The president of the Indianapolis City-County Council will attempt to take advantage of a new state law that sets the stage for imposing a fee on property owners in the Mile Square to pay for beautification and public safety efforts in the downtown district and provide funds for a low-barrier homeless shelter.
President Vop Osili, a Democrat, said he would introduce a proposal at Monday night’s council meeting that would create an economic enhancement district and set into motion the creation of a district board that could impose a fee that would generate about $5.5 million a year.
Under the proposal, owners of single-family, residential parcels would pay a $250 flat fee, while other properties would have a fee rate of 0.1681% of assessed value. For instance, owners of non-residential properties and apartment buildings with a gross assessed value of $1 million would pay $1,681 towards the district, while a property valued at $25 million would pay $42,025.
Osili’s announcement comes two days after a municipal election in which Democrats retained their supermajority on the City-County Council and Democratic Mayor Joe Hogsett won his third term over Republican Jefferson Shreve. It also comes amid ongoing urging by the Indy Chamber to take action before the Legislature reconvenes in January and opponents potentially try to undo the council’s authority to move forward with the new fee.
“This is a critical tool to help downtown thrive and attract new residents and businesses,” Osili said in written remarks. “The Mile Square faces the unique challenges of all large urban centers and an EED will allow for targeted investment to maintain our clean, safe, and beautiful downtown. This will include day-to-day operations and maintenance to ensure a vibrant downtown, 365-days-a-year, as well as increased homelessness outreach and housing hub operations.”
Hogsett’s office said in a written statement that the mayor has been “supportive of a sustainable funding solution for the City’s current $3.5 million partnership with Downtown Indy Inc. on efforts around public safety, cleanliness, and homelessness outreach. He looks forward to reviewing the Council’s language around the creation of the Economic Enhancement District.”
One-time federal funding provided by the city through the American Rescue Plan Act allowed for the creation of an 18-month pilot program operated by Downtown Indy Inc. to provide enhanced downtown services. Now the city is looking for long-term funding to sustain the program aimed at helping downtown continue to recover from the pandemic’s economic fallout.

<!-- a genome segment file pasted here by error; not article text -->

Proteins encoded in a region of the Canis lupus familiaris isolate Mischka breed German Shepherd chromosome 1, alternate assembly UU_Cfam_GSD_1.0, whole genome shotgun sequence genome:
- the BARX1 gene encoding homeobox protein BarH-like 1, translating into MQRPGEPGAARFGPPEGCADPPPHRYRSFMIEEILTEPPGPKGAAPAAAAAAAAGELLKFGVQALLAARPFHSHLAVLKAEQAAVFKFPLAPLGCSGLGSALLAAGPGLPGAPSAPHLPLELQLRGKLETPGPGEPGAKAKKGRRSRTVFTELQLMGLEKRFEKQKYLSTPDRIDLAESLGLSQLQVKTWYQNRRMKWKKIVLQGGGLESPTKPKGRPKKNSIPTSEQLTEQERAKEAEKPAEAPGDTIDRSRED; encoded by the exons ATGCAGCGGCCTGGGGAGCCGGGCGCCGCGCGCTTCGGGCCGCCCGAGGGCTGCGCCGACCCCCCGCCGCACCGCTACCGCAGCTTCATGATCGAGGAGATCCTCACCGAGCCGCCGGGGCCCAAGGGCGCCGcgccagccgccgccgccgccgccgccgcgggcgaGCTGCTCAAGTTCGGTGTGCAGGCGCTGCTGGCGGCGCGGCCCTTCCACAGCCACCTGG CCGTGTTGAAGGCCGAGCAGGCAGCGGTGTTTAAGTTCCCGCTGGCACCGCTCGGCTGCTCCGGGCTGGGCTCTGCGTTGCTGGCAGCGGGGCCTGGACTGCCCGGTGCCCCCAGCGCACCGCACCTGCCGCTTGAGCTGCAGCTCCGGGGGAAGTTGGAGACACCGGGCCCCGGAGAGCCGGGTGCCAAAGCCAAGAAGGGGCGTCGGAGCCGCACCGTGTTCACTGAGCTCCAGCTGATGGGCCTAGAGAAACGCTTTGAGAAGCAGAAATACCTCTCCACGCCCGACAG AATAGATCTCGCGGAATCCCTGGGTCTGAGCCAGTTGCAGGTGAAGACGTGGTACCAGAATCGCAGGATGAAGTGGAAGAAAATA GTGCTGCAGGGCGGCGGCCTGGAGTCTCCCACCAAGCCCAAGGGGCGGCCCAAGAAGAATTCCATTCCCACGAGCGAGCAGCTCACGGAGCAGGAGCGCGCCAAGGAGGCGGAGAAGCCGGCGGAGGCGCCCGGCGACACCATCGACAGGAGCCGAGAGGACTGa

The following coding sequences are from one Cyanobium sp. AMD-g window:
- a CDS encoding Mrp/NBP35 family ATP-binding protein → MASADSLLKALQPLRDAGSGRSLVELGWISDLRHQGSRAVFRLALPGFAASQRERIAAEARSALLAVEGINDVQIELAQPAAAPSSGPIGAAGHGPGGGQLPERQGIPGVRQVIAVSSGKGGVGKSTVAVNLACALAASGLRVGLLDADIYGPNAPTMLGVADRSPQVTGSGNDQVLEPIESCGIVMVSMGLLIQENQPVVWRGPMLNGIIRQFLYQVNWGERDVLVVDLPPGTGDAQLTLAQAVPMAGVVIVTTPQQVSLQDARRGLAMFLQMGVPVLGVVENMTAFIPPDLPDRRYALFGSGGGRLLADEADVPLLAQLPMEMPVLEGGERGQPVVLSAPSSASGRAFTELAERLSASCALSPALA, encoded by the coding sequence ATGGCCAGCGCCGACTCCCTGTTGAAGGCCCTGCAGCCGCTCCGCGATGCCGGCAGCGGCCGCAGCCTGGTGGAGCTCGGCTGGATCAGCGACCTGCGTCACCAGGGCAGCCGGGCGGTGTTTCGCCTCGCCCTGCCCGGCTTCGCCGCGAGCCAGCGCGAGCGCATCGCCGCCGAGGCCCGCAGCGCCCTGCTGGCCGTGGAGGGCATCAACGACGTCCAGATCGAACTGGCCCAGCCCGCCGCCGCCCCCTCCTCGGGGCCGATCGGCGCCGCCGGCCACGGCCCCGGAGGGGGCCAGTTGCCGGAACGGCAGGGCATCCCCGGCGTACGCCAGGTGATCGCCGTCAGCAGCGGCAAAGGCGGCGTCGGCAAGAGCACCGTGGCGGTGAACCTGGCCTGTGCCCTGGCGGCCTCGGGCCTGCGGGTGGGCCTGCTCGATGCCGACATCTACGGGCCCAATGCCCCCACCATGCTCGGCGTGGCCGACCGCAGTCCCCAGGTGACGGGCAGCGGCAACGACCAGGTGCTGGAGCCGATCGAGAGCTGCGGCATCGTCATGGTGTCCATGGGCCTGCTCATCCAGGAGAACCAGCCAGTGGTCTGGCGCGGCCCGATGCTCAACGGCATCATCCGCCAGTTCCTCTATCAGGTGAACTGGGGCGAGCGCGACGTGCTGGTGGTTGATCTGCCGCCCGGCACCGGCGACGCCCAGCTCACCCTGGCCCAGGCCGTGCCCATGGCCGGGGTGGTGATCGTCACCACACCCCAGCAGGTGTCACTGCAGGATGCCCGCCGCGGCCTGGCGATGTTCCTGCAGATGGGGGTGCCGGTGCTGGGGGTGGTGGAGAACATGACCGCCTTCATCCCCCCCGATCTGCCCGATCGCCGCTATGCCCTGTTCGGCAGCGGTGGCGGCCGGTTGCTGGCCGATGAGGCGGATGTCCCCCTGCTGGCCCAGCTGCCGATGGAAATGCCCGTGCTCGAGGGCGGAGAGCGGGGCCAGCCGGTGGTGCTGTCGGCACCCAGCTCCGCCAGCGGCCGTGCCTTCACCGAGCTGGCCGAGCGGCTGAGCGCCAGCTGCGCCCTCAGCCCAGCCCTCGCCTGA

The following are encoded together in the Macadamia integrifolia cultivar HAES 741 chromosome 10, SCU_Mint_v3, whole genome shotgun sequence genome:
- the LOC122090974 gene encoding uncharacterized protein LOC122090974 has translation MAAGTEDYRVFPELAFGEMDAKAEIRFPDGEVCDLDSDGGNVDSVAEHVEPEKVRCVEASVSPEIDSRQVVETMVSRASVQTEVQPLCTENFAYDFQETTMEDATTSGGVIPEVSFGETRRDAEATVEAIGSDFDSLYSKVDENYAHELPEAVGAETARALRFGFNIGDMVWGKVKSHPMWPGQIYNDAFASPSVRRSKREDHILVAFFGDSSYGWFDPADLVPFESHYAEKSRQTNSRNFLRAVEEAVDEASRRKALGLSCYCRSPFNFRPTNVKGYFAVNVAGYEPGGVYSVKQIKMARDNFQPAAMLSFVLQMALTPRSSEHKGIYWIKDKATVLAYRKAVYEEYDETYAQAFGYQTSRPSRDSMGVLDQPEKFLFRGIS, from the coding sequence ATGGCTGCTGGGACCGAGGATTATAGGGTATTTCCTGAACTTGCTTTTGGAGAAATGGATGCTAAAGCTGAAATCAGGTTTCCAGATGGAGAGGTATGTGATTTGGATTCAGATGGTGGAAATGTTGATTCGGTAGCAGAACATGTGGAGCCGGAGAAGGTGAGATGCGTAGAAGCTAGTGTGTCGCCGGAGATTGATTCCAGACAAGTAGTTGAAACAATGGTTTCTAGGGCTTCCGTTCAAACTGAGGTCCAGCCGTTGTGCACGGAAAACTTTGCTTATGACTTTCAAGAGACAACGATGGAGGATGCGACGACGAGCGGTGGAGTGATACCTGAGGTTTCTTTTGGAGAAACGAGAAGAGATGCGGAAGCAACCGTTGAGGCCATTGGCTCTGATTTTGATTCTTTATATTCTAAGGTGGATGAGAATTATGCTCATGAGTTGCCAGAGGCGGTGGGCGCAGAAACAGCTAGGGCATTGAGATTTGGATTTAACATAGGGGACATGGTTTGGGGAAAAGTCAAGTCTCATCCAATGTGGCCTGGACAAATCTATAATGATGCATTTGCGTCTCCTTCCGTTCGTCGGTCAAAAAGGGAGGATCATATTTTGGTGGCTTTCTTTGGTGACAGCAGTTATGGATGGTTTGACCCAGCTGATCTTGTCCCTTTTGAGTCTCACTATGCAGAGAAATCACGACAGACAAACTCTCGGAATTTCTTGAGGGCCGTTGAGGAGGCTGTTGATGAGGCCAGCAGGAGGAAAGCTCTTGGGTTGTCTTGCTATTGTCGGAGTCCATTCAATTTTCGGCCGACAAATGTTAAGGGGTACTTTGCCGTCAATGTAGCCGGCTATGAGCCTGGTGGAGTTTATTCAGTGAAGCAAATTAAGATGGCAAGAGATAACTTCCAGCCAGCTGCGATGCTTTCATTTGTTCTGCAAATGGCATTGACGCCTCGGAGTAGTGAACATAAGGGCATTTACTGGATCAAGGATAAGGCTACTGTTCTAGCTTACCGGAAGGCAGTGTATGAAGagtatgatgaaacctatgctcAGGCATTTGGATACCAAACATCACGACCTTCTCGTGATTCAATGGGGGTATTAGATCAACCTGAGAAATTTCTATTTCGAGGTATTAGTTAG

Downtown Indy said the pilot program this year has resulted in the collection of 5,000 additional bags of trash, the clean up of 1,000 graffiti sites, more outreach to the homeless and an increased public safety presence.
Under the new state law, funds from the proposed enhancement district would be governed by an eight-member board made up of both state and local appointees, which will require Democratic city leadership to work in tandem with Republican-dominated state government.
The board would consist of:
- Four state-appointed members: Two would be appointed by the Indiana governor, one by the speaker of the house, and one by the senate president pro tempore.
- Four local-appointed members. Two appointees would come from the mayor and two from the Democratic-dominated City-County Council.
A majority of the board members must be downtown property owners. Board meetings would be open to the public, and the annual budgets of the board would be submitted to the City-County Council for review and approval.
Downtown Indy Inc. would administer the funds, but the board itself would set the budget and approve any special projects.
Osili’s proposal to set it all in motion will be introduced Monday evening at the full meeting of the City-County Council. A complete presentation of the proposal will occur at the Nov. 20 meeting of the Metropolitan and Economic Development Committee.
Members of the public will be permitted to comment following that presentation, held in the Public Assembly Room of the City-County Building at 5:30 p.m.
The measure would need the committee’s approval before it could move to the full council for a final vote.
The City-County Council voted down a similar measure in 2018, but it got bogged down in a dispute over whether enough petition signatures had been gathered to advance the proposal.
The new state law does away with the petition requirement for Indianapolis. Indy Chamber led the last-minute charge to win approval for the new law in this year’s Legislature. The Indiana Apartment Association fought hard to stop the change and has previously opposed such fee enhancements.
Downtown Indy CEO Taylor Schaffer said she expects more support from both downtown property owners and Indianapolis City-County Councilors than in 2018.
The proposed $5.5 million budget for the enhancement district would provide:
- $1.025 million in public safety efforts, like B-link camera grants, off-duty patrols and safety ambassadors.
- $570,000 in homelessness outreach, including increasing pay for a housing navigator and hours for IMPD’s Homeless Unit.
- $2.04 million towards cleaning services, including hiring an additional supervisor and additional cleaning ambassadors for daily cleaning.
- $365,000 in administrative costs.
- $1.5 million in operations support to the low-barrier homeless shelter and planned housing hub.